Maguindanao women go for ‘green gold’ for added income, economic growth PDF Print E-mail
Sunday, 20 October 2013 13:55

Thirty-five Moro women from different towns in Maguindanao are working on reaping the benefits of ‘green gold’ that can be harvested free anytime from swamps and rivers in the province.

The moniker green gold refers to the fast-growing water hyacinths covering the surface of the nearby 220,000-hectare Liguasan Delta and those floating on big rivers straddling through the province.

The 35 entrepreneurs, some of them from towns where there are enclaves of the Moro Islamic Liberation Front (MILF), underwent training on water hyacinth handicrafts from Oct. 14-8 under the Provincial Water Hyacinth Development Program (PWHDP).

Lea Sagan, who oversees PWHDP, said the training was jointly organized by the office of Maguindanao Gov. Esmael Mangudadatu and the Villar Foundation, through Sen. Cynthia Villar.

Sagan said the five-day training was assisted by the Department of Trade and Industry and the Department of Science and Technology.

Mangudadatu said he did not hesitate to bankroll the training owing to its relevance to the efforts of Malacañang and the MILF to jointly provide economic empowerment to Moro communities while both sides are still trying to craft a final peace deal.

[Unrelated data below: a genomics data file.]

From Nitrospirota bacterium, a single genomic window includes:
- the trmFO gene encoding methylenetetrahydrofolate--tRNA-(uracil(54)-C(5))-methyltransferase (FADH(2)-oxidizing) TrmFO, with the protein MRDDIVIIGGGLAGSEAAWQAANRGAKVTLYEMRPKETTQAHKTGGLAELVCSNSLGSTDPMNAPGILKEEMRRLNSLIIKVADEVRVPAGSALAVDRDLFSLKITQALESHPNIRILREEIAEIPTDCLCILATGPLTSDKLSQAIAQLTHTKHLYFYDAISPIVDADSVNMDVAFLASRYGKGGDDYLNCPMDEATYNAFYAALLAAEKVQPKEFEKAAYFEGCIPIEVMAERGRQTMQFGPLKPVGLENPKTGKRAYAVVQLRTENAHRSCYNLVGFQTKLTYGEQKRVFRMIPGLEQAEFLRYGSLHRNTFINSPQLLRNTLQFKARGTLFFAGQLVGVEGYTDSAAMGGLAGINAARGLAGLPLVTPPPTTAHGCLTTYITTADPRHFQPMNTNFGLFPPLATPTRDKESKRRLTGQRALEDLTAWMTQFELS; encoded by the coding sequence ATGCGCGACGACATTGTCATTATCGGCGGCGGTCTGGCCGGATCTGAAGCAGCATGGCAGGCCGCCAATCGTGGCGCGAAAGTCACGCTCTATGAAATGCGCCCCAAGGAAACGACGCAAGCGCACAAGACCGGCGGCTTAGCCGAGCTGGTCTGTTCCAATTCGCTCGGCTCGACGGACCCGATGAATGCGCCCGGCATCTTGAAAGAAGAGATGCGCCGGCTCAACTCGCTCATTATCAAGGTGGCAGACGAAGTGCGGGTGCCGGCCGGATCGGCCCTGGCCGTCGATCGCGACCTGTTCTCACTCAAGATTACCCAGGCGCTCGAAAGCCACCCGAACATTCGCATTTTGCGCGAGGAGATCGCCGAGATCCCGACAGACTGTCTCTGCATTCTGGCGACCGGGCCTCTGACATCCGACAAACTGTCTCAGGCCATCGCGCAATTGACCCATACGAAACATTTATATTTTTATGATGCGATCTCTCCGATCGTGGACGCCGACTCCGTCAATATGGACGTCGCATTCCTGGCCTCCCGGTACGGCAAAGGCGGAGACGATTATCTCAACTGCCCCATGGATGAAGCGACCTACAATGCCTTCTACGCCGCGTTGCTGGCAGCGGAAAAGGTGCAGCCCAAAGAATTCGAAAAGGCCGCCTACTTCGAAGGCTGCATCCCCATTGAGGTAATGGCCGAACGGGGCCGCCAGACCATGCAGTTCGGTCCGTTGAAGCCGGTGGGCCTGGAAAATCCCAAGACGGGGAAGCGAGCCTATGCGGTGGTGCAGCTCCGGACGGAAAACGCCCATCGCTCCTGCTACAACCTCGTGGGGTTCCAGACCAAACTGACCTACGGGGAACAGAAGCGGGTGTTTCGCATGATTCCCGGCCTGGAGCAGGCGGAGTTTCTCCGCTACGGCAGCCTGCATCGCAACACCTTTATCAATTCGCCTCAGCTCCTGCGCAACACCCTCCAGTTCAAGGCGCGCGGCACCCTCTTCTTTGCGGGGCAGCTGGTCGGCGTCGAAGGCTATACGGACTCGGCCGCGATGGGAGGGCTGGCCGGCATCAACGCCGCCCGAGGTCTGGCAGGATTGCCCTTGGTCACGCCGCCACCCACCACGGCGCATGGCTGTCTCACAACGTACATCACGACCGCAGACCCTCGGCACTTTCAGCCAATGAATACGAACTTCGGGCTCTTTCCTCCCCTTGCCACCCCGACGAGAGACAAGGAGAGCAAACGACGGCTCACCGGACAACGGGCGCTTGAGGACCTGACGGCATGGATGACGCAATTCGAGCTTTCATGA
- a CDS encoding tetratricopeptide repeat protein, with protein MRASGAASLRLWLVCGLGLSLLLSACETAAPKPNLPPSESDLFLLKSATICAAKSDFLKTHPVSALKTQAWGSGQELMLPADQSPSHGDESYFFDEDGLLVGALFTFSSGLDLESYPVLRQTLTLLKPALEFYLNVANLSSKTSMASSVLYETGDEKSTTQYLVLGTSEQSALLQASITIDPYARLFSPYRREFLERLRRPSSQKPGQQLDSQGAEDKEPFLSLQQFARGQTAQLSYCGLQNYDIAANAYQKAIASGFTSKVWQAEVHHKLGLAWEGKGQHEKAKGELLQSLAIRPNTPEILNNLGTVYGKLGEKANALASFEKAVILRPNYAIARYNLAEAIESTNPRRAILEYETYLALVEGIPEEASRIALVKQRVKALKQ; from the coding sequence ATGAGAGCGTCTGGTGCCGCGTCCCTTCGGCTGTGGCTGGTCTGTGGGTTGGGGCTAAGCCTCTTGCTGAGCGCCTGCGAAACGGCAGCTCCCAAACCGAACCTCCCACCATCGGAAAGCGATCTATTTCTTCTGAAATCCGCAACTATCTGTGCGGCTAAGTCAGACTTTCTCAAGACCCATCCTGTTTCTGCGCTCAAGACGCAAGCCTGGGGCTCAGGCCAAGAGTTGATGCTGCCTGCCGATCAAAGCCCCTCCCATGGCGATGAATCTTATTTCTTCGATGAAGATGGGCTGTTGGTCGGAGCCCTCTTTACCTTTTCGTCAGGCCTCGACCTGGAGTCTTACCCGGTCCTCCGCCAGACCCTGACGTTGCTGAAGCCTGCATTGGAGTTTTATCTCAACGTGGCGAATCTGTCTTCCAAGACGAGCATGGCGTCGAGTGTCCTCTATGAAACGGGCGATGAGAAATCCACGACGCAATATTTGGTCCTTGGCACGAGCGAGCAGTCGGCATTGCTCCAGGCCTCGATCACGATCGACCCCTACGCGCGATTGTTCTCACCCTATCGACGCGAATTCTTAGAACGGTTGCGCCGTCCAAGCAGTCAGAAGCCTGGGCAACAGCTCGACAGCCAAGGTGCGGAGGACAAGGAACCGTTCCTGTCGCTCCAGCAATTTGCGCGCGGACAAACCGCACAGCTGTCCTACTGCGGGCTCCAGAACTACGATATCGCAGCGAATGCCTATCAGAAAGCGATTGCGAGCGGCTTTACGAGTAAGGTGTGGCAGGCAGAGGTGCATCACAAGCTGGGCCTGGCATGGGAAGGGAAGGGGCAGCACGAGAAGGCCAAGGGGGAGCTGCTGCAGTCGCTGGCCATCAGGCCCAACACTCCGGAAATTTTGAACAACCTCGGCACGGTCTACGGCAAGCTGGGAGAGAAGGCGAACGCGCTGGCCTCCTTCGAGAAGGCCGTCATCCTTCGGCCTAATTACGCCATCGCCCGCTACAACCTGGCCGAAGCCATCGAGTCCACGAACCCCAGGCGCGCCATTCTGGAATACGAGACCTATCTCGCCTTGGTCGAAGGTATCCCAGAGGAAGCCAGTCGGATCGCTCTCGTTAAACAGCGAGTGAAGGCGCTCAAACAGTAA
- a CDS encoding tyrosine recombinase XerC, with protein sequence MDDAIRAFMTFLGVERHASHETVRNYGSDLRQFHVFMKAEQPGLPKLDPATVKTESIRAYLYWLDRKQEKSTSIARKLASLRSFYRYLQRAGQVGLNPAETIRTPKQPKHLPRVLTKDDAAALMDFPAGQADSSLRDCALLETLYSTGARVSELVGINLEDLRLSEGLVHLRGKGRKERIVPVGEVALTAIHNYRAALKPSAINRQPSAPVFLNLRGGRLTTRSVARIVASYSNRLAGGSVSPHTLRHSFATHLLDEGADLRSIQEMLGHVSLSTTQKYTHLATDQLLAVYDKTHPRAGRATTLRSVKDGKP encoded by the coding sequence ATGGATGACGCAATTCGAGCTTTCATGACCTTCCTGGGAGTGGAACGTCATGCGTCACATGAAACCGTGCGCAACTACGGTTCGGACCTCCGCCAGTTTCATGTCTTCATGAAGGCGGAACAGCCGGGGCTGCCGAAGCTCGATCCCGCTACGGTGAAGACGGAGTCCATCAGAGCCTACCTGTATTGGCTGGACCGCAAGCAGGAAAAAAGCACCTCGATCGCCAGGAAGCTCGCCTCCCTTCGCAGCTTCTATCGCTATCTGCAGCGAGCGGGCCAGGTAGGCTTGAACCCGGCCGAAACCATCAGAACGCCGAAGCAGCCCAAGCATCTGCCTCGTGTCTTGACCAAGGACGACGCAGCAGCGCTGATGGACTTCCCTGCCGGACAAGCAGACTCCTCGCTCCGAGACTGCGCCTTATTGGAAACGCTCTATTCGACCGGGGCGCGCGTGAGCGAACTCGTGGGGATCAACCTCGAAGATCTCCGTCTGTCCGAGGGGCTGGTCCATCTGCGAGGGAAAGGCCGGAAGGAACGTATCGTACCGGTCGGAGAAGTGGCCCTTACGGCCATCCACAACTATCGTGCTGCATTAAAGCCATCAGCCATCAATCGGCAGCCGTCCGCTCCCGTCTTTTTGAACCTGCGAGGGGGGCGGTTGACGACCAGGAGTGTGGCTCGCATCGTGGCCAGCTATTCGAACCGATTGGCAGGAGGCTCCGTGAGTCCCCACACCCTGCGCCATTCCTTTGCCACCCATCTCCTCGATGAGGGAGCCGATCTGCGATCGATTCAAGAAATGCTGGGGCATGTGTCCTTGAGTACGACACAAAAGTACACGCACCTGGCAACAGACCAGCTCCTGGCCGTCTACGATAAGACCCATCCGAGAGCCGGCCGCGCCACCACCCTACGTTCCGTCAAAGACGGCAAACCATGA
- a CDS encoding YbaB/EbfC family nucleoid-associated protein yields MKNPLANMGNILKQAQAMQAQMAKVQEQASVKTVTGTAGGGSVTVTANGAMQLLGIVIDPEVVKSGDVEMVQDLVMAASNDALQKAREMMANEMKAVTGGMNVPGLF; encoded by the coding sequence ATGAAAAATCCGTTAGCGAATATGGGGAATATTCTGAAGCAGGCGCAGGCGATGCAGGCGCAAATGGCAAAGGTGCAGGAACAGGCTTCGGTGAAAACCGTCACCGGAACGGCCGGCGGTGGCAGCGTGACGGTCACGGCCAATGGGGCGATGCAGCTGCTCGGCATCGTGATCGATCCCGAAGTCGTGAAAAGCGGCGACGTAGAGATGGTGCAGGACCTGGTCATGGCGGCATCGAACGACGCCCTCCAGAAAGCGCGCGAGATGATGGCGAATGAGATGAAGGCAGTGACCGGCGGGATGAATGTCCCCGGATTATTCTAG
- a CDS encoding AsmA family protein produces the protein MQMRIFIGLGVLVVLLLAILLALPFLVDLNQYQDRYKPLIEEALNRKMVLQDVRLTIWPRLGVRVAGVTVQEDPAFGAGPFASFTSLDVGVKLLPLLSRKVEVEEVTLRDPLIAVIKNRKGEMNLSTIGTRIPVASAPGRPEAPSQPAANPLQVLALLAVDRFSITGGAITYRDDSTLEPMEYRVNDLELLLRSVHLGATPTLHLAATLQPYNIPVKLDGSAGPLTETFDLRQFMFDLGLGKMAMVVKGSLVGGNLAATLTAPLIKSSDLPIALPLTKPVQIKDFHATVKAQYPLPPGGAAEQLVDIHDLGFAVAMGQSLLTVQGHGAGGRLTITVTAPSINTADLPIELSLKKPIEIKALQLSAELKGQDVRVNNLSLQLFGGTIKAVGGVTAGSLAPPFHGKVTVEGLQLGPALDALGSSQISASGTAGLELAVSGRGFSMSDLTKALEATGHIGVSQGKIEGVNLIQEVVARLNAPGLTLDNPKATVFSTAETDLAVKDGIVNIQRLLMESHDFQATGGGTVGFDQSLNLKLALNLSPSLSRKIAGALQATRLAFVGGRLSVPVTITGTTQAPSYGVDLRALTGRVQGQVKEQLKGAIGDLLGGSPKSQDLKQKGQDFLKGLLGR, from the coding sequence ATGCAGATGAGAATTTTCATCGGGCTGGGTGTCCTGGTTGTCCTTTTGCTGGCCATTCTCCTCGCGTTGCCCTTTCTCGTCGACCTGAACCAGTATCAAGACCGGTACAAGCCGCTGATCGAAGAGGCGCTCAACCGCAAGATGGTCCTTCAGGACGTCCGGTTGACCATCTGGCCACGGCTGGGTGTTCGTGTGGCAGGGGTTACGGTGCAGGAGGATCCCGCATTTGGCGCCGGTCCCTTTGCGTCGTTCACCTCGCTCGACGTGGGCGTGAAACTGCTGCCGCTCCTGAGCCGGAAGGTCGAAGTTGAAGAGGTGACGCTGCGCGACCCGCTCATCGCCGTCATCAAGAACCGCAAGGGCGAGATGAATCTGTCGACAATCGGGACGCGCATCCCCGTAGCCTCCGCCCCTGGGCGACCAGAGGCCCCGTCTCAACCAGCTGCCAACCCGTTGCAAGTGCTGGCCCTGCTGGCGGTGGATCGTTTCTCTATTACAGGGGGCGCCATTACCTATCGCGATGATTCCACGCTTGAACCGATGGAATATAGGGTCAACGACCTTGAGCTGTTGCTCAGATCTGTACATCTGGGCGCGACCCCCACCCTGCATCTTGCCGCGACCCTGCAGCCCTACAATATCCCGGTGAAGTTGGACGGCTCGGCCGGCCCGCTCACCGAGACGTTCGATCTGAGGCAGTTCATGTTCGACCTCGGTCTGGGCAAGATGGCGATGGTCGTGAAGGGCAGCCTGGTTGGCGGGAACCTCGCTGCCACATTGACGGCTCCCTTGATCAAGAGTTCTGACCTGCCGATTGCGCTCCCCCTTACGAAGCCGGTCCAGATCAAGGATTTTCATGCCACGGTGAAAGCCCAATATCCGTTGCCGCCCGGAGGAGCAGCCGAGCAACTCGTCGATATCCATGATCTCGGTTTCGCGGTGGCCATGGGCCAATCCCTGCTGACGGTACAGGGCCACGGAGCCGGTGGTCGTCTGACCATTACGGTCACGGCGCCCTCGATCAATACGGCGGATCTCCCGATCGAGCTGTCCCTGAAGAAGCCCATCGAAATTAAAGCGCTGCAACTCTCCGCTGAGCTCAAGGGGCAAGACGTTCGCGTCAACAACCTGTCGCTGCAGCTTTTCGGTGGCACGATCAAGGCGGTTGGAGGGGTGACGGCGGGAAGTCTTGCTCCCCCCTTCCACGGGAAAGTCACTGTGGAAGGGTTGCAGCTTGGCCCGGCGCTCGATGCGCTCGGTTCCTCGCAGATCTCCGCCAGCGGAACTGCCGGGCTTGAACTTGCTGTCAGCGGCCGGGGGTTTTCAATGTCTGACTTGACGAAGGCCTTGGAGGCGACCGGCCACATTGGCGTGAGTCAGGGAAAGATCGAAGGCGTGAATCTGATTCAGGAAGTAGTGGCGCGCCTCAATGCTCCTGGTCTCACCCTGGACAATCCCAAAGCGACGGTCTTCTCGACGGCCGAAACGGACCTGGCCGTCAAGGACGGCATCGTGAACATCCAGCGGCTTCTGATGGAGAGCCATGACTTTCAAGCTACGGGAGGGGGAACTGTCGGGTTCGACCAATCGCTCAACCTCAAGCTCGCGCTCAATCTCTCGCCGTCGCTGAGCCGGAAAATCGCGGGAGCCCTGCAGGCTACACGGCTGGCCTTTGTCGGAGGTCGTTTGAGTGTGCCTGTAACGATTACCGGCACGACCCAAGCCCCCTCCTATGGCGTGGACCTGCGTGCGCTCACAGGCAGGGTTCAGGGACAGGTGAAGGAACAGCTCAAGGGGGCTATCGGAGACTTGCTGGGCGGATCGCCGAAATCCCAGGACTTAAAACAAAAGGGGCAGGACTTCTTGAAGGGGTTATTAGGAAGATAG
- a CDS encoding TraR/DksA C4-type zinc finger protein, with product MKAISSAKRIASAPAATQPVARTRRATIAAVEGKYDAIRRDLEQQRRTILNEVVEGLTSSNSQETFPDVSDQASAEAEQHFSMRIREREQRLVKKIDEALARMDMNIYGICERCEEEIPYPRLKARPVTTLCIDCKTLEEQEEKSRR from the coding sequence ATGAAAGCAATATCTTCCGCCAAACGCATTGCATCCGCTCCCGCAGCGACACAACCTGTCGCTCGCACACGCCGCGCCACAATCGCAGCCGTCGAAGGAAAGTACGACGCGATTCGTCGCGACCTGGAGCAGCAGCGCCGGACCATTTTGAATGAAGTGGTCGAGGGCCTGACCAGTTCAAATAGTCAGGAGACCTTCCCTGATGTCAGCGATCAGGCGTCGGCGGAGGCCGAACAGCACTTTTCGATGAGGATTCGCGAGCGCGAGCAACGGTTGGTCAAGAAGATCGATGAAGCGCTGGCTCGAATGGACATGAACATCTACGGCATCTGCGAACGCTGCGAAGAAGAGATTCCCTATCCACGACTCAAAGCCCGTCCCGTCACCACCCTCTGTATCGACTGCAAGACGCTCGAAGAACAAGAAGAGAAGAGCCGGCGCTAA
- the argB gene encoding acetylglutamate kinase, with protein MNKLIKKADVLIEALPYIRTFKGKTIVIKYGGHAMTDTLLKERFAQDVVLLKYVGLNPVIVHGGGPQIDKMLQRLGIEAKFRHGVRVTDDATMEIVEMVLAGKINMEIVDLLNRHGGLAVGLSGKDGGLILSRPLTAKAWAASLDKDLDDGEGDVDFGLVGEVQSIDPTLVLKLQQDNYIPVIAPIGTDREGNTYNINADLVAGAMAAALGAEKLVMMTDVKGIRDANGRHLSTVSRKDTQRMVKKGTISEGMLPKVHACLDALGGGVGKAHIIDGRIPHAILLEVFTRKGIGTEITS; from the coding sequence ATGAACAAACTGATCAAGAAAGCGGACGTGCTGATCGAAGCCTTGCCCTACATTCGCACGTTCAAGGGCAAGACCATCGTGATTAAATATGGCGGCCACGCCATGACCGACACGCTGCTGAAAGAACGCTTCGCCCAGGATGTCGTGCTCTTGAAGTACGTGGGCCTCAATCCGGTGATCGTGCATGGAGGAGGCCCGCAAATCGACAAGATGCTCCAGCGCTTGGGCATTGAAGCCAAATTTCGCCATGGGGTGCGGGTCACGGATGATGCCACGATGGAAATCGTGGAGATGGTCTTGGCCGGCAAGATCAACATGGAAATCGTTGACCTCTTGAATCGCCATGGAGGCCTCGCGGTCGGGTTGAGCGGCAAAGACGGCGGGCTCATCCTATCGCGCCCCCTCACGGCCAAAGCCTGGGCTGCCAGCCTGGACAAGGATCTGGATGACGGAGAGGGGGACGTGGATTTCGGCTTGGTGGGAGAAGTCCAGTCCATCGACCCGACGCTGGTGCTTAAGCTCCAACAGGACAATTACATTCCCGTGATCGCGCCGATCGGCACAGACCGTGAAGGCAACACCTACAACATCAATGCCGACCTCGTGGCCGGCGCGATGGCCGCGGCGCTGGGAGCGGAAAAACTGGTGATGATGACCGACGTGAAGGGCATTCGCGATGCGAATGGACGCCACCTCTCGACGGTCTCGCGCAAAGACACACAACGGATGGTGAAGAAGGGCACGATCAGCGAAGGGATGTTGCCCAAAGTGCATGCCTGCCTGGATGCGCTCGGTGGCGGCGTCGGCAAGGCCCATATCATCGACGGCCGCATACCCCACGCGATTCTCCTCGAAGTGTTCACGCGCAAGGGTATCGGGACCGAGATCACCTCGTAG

So abundant are water hyacinths (Eichhornia crassipes) floating on swamps and rivers that connect to the Liguasan Marsh, which is located at the tri-boundary of Central Mindanao’s adjoining Maguindanao, Sultan Kudarat and North Cotabato provinces.

Mangudadatu said he is grateful to the Villar Foundation for providing manual water hyacinth stalk flattening machines to the 35 beneficiaries of the PWHDP.

“And that was just the first batch,” Mangudadatu said.

Mangudadatu and Sagan are both confident that the Office of the Presidential Adviser on the Peace Process (OPAPP) can help establish linkages among local entrepreneurs and buyers abroad.

Mangudadatu said he wants a ‘direct connection’ between local producers of water hyacinth products, such as bags, decors and ornaments, with buyers in Metro Manila and abroad.

“If we are to empower local producers, we must help them sell their products to buyers in Europe, in the Middle East and in the United States of America,” Mangudadatu said.

Mangudadatu, however, said local producers must first aim for competitiveness by ensuring the high quality of the bags and decors they can produce from water hyacinth stalks.

Sagan said the provincial government’s water hyacinth program also complements OPAPP’s Payapa at Masaganang Pamayanan (Pamana) program in Maguindanao.

OPAPP Secretary Teresita Quintos-Deles and the office of Mangudadatu have ongoing Pamana projects in Maguindanao benefiting impoverished Moro communities and former Moro National Liberation Front combatants.